Under the NLRA, once a specific group has been certified by the Board as an appropriate bargaining unit, the group's employer becomes obligated to negotiate with trait representatives in good faith. (76) These bargaining units are referred to in the statutory language as "labor organizations." (77) In establishing the appropriateness of such a unit, the Board seems to focus primarily upon whether or not the employees of the trait can establish a discernable "community-of-interests." (78) This "community-of-interests" can be demonstrated by similarities amongst members of the group in regards to such things as the extent of interaction with other employees, wages, working hours, and the extent of common supervision. (79) Although the language of the Act and relevant case law has helped to identify the characteristics of bargaining groups required by the Board for certification as an appropriate bargaining unit, analysis must still be made on a case-by-case-basis.

In 1989, the NLRB greatly clarified this issue by exercising its substantial rulemaking authority and actually listed the types of bargaining units within the health care industry that it deemed to be appropriate. (80) The validity of this rule, and the Board's authority to create it, have been upheld by the United States Supreme Court. (81) While physicians are listed among the eight enumerated combinations of appropriate bargaining units under this role, groups of independent practitioners are not necessarily protected.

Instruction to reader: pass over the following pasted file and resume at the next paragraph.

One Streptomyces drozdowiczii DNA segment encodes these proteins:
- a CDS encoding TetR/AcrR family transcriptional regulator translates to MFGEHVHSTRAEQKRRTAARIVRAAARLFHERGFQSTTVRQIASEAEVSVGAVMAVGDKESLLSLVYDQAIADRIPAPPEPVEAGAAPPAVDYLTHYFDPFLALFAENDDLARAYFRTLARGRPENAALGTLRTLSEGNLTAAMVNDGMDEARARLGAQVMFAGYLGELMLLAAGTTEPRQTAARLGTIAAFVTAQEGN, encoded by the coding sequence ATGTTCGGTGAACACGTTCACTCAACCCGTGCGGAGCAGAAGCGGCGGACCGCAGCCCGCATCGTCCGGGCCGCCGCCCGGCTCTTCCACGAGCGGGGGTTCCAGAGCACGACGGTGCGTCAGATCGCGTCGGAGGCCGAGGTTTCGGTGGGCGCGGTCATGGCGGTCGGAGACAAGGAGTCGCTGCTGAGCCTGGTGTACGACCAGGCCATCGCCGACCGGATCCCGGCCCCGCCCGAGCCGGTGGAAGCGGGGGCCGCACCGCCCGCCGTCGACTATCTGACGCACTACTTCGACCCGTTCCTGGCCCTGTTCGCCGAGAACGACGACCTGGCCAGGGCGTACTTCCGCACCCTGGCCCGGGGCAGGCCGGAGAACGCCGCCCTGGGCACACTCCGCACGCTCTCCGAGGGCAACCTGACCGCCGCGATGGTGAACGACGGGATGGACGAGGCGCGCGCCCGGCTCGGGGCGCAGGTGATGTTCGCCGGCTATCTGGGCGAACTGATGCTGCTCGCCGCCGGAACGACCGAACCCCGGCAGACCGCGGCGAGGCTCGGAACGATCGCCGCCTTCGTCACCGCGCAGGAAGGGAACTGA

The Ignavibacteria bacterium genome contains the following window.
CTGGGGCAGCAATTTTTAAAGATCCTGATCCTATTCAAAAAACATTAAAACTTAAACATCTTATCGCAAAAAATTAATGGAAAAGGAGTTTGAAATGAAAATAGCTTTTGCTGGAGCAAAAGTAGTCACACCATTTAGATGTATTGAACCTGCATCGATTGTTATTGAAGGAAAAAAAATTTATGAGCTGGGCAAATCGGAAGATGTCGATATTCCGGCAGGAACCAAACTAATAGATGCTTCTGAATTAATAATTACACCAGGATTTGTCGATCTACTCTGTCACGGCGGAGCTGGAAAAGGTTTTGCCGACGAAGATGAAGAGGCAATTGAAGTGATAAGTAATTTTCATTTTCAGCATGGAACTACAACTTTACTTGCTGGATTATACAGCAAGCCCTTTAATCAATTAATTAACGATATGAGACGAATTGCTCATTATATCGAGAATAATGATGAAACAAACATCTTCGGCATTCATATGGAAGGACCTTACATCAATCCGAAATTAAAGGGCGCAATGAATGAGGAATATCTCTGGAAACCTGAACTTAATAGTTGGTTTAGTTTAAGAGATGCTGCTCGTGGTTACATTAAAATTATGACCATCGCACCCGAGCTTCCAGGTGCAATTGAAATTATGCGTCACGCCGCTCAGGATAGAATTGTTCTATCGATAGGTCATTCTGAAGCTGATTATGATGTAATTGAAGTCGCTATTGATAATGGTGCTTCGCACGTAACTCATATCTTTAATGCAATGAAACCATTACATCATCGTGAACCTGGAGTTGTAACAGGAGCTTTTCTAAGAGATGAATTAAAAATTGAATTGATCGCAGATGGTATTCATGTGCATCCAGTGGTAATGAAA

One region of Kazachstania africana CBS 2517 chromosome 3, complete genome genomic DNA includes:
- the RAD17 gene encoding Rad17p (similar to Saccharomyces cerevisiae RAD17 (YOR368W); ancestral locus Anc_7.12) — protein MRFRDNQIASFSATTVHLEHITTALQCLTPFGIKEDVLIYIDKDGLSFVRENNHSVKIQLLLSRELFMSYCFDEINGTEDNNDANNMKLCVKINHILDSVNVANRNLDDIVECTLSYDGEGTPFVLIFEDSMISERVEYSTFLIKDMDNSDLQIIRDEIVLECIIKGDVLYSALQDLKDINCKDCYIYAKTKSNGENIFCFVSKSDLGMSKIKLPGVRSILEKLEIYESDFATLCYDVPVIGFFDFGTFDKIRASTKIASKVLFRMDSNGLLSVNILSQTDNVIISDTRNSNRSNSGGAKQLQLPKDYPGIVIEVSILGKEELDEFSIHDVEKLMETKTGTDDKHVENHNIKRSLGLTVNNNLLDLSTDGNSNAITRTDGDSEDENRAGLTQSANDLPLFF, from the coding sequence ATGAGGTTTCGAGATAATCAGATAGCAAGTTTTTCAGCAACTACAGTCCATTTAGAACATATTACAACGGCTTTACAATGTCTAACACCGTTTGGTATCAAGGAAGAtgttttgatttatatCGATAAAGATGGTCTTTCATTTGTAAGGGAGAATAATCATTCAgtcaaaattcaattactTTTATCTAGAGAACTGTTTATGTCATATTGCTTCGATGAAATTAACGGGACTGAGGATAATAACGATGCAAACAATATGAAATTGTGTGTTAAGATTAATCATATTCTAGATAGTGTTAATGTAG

To be insulated from antitrust liability by the NLRA, independent physicians must be classified as members of the class intended to be protected by the Act, specifically that of the employee. (82) This protected class has been described as working men in crafts and unskilled labor. (83) It was hoped that the enactment of this legislation would enable employees to bargain collectively, so that they might be able to attain adequate wages for services rendered, fair working conditions, and job security. (84)

The express language of the NLRA confirms that it was designed primarily to protect "employees" and "professional employees." (85) It also specifically excludes several enumerated classes of individuals, including independent contractors and supervisors. (86) Unfortunately for private practitioners, the nature of their profession is such that they are often classified as either independent contractors or supervisors. (87) As a result, they are often not included within the protected class of the "employee." (88)

Although independently practicing physicians have traditionally been classified as independent contractors, such a determination is not automatic. (89) Case law in this area demonstrates that physicians can, in some instances, be deemed to be employees, warranting of antitrust protection. (90) The Board, as well as reviewing courts, consider a variety of factors in determining whether an individual should be classified as an employee or an independent contractor, including common law agency principles and the decision-making authority and relative autonomy of the individual in question. (91) As such, employee status must be determined on a case-by-case basis.